Adiponectin is linked to reduced diabetes risk and may be antiatherogenic, yet clinical data show no consistent relationship with incident cardiovascular events, especially among women. To our knowledge, no prior prospective studies have evaluated adiponectin, including high-molecular-weight (HMW) adiponectin, and incident peripheral artery disease (PAD).We evaluated the relationship of total adiponectin, HMW adiponectin, and the HMW-to-total adiponectin ratio with incident symptomatic PAD in a prospective, nested case-control study conducted within the Women's Health Study (n=110 cases, n=230 controls, frequency matched in strata defined by 5-year age categories, smoking, fasting status, and follow-up time; median cohort follow-up=13.2 years). Baseline median levels of HMW and total adiponectin were significantly lower in women developing PAD than in those remaining event free (HMW: 3.3 versus 3.8 μg/mL, P=0.0005; total: 5.6 versus 7.4 μg/mL, P<0.0001). The ratio did not differ significantly between groups. Age-adjusted PAD odds ratios (95% confidence intervals) across tertiles were 1.0, 0.66 (0.39-1.13), and 0.40 (0.22-0.74) for HMW and 1.0, 0.74 (0.43-1.25), and 0.35 (0.18-0.65) for total adiponectin (P(trend)=0.004 and 0.001, respectively). Results were similar after adjustment for traditional cardiovascular risk factors, use of postmenopausal hormone therapy, high-sensitivity C-reactive protein, soluble intercellular adhesion molecule-1, leptin, hemoglobin A(1c), and fasting insulin (adjusted odds ratio and 95% confidence interval for HMW: 1.0, 0.62 [0.29-1.34], 0.30 [0.12-0.74]; total: 1.0, 0.46 [0.22-1.00], 0.30 [0.12-0.76]; P(trend)=0.01 for both).Total and HMW adiponectin are inversely associated with incident PAD among initially healthy women. These prospective data support a protective role for this adipokine in peripheral atherosclerosis development.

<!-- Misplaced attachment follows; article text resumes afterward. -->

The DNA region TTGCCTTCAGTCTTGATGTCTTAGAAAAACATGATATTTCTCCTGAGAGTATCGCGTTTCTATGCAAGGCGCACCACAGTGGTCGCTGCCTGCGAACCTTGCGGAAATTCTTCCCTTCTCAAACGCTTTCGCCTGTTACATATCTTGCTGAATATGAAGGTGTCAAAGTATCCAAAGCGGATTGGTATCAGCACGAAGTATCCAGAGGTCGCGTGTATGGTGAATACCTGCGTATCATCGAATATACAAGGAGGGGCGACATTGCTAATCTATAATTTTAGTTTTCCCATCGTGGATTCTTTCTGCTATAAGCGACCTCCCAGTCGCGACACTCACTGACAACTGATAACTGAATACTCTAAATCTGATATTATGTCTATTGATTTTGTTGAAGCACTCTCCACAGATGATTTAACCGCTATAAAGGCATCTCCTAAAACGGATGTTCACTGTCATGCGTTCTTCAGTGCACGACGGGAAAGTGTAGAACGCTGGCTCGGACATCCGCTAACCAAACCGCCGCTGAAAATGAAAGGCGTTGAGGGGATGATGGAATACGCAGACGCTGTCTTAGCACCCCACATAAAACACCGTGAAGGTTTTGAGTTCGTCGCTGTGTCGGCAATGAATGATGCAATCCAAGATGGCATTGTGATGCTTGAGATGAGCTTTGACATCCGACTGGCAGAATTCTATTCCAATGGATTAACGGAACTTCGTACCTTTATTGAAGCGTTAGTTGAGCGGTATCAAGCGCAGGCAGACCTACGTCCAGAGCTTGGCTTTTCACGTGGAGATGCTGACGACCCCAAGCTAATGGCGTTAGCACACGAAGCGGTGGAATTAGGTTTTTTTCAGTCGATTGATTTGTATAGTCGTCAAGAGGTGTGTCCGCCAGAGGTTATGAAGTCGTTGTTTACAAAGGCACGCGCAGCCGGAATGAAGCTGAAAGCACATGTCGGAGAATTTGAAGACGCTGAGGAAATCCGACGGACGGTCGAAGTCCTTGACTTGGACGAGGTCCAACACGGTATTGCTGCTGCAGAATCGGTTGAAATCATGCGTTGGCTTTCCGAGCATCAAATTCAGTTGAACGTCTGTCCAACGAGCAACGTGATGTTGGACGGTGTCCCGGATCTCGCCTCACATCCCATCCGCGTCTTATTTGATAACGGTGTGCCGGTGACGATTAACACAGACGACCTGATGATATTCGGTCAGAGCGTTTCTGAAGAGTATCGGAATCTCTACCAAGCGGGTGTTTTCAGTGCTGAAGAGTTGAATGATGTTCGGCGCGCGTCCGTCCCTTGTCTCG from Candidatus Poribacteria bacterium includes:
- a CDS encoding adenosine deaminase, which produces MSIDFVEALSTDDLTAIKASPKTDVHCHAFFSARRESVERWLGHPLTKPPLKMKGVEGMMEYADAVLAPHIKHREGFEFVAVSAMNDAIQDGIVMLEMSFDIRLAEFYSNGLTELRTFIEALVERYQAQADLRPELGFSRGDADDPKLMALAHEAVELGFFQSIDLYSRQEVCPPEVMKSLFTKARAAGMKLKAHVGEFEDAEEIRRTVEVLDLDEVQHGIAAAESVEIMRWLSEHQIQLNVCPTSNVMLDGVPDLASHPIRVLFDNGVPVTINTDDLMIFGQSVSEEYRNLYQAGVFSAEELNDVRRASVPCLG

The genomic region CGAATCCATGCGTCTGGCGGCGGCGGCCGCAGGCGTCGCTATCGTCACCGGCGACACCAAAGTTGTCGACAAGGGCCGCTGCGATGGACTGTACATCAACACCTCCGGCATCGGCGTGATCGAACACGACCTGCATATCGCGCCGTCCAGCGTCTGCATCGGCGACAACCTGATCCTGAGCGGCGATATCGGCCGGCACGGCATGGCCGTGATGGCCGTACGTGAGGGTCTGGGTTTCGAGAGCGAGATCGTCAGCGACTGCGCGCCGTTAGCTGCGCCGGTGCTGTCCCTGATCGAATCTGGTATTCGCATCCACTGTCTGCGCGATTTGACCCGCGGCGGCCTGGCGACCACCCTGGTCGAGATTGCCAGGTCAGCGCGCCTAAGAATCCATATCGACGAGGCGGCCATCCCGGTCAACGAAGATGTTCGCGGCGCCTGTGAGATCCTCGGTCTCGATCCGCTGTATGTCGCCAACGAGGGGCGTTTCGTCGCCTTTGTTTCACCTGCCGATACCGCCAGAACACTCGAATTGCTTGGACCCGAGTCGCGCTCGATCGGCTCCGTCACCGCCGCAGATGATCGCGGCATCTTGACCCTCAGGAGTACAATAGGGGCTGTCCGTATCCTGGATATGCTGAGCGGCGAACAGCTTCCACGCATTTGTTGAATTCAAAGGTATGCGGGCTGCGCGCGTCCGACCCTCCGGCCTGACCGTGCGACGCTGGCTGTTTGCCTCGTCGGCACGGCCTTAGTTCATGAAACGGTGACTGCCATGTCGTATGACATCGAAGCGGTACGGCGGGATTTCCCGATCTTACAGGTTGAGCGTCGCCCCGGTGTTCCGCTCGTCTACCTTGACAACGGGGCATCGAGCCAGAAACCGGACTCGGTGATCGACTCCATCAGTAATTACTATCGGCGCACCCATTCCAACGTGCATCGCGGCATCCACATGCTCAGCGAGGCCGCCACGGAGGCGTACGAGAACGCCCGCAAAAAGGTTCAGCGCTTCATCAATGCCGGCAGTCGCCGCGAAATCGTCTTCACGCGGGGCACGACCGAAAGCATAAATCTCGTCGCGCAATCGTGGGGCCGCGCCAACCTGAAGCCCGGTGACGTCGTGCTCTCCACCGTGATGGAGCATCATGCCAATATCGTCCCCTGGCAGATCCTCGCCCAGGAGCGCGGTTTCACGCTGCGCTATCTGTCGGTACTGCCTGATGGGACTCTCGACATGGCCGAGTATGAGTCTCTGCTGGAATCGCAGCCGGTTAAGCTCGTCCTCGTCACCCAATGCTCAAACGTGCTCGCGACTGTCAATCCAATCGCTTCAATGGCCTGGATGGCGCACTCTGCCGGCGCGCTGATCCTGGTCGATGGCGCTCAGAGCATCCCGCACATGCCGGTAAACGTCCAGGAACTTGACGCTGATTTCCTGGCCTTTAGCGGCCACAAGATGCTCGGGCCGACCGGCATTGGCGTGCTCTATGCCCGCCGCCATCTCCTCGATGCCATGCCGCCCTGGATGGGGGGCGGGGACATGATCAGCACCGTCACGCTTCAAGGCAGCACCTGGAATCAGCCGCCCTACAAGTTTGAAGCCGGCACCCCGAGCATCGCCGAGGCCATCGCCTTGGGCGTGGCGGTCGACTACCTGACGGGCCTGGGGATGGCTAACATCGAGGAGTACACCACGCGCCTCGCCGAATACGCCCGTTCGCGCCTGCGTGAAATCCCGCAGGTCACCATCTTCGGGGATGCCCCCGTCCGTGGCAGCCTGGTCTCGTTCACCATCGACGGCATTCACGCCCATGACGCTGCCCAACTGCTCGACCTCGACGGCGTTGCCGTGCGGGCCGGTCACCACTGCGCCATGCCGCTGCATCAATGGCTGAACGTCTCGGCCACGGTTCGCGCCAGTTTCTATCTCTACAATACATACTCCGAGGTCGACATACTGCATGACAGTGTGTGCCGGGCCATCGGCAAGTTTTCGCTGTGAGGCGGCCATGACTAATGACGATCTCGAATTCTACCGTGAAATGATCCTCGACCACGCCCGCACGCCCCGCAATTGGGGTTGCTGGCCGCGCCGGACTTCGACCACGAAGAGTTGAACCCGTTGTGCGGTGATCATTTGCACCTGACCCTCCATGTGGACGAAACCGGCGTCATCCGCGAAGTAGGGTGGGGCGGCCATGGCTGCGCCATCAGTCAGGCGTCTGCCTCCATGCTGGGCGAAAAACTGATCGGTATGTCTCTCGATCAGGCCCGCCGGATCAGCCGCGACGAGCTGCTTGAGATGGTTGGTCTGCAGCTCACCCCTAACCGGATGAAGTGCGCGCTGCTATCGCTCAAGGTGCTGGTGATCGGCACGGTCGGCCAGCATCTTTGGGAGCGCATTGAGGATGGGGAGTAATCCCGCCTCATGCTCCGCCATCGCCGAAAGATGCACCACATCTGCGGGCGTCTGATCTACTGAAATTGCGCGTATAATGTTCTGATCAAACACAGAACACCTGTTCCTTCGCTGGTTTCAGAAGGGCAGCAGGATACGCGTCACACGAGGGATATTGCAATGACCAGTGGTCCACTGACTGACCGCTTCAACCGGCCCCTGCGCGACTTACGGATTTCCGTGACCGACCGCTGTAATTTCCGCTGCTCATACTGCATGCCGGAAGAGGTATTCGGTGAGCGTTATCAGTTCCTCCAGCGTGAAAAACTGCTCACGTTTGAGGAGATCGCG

View details for DOI 10.1161/CIRCULATIONAHA.111.045187
View details for PubMedID 22025604
View details for PubMedCentralID PMC3256987